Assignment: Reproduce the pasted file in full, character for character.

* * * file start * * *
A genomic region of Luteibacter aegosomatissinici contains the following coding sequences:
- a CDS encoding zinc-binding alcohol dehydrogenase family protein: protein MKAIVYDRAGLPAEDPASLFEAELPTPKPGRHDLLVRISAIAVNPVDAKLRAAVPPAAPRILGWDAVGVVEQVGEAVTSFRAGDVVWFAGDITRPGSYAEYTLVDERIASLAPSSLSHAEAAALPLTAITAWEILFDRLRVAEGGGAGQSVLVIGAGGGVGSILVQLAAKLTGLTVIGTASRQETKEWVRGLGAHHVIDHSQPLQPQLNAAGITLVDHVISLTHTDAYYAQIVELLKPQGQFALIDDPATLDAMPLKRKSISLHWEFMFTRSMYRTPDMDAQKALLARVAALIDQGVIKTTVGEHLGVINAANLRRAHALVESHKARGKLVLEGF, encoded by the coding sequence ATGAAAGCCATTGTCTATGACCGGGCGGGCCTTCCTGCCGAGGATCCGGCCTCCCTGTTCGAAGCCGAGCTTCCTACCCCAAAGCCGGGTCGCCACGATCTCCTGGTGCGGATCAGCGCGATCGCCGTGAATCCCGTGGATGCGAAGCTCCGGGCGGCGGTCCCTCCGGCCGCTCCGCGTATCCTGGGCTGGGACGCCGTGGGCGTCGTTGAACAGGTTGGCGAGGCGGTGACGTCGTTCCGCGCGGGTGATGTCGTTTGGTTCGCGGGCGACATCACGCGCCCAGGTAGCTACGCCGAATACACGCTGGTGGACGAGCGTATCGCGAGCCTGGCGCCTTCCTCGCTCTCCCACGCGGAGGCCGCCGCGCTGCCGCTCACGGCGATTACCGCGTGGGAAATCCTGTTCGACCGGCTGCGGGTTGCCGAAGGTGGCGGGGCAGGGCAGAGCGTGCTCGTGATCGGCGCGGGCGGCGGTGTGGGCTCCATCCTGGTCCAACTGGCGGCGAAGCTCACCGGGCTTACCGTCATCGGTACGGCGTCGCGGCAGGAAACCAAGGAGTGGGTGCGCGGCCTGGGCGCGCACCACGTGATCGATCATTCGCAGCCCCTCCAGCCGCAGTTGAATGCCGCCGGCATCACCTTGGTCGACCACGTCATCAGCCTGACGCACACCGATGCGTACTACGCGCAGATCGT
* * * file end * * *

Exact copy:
A genomic region of Luteibacter aegosomatissinici contains the following coding sequences:
- a CDS encoding zinc-binding alcohol dehydrogenase family protein: protein MKAIVYDRAGLPAEDPASLFEAELPTPKPGRHDLLVRISAIAVNPVDAKLRAAVPPAAPRILGWDAVGVVEQVGEAVTSFRAGDVVWFAGDITRPGSYAEYTLVDERIASLAPSSLSHAEAAALPLTAITAWEILFDRLRVAEGGGAGQSVLVIGAGGGVGSILVQLAAKLTGLTVIGTASRQETKEWVRGLGAHHVIDHSQPLQPQLNAAGITLVDHVISLTHTDAYYAQIVELLKPQGQFALIDDPATLDAMPLKRKSISLHWEFMFTRSMYRTPDMDAQKALLARVAALIDQGVIKTTVGEHLGVINAANLRRAHALVESHKARGKLVLEGF, encoded by the coding sequence ATGAAAGCCATTGTCTATGACCGGGCGGGCCTTCCTGCCGAGGATCCGGCCTCCCTGTTCGAAGCCGAGCTTCCTACCCCAAAGCCGGGTCGCCACGATCTCCTGGTGCGGATCAGCGCGATCGCCGTGAATCCCGTGGATGCGAAGCTCCGGGCGGCGGTCCCTCCGGCCGCTCCGCGTATCCTGGGCTGGGACGCCGTGGGCGTCGTTGAACAGGTTGGCGAGGCGGTGACGTCGTTCCGCGCGGGTGATGTCGTTTGGTTCGCGGGCGACATCACGCGCCCAGGTAGCTACGCCGAATACACGCTGGTGGACGAGCGTATCGCGAGCCTGGCGCCTTCCTCGCTCTCCCACGCGGAGGCCGCCGCGCTGCCGCTCACGGCGATTACCGCGTGGGAAATCCTGTTCGACCGGCTGCGGGTTGCCGAAGGTGGCGGGGCAGGGCAGAGCGTGCTCGTGATCGGCGCGGGCGGCGGTGTGGGCTCCATCCTGGTCCAACTGGCGGCGAAGCTCACCGGGCTTACCGTCATCGGTACGGCGTCGCGGCAGGAAACCAAGGAGTGGGTGCGCGGCCTGGGCGCGCACCACGTGATCGATCATTCGCAGCCCCTCCAGCCGCAGTTGAATGCCGCCGGCATCACCTTGGTCGACCACGTCATCAGCCTGACGCACACCGATGCGTACTACGCGCAGATCGT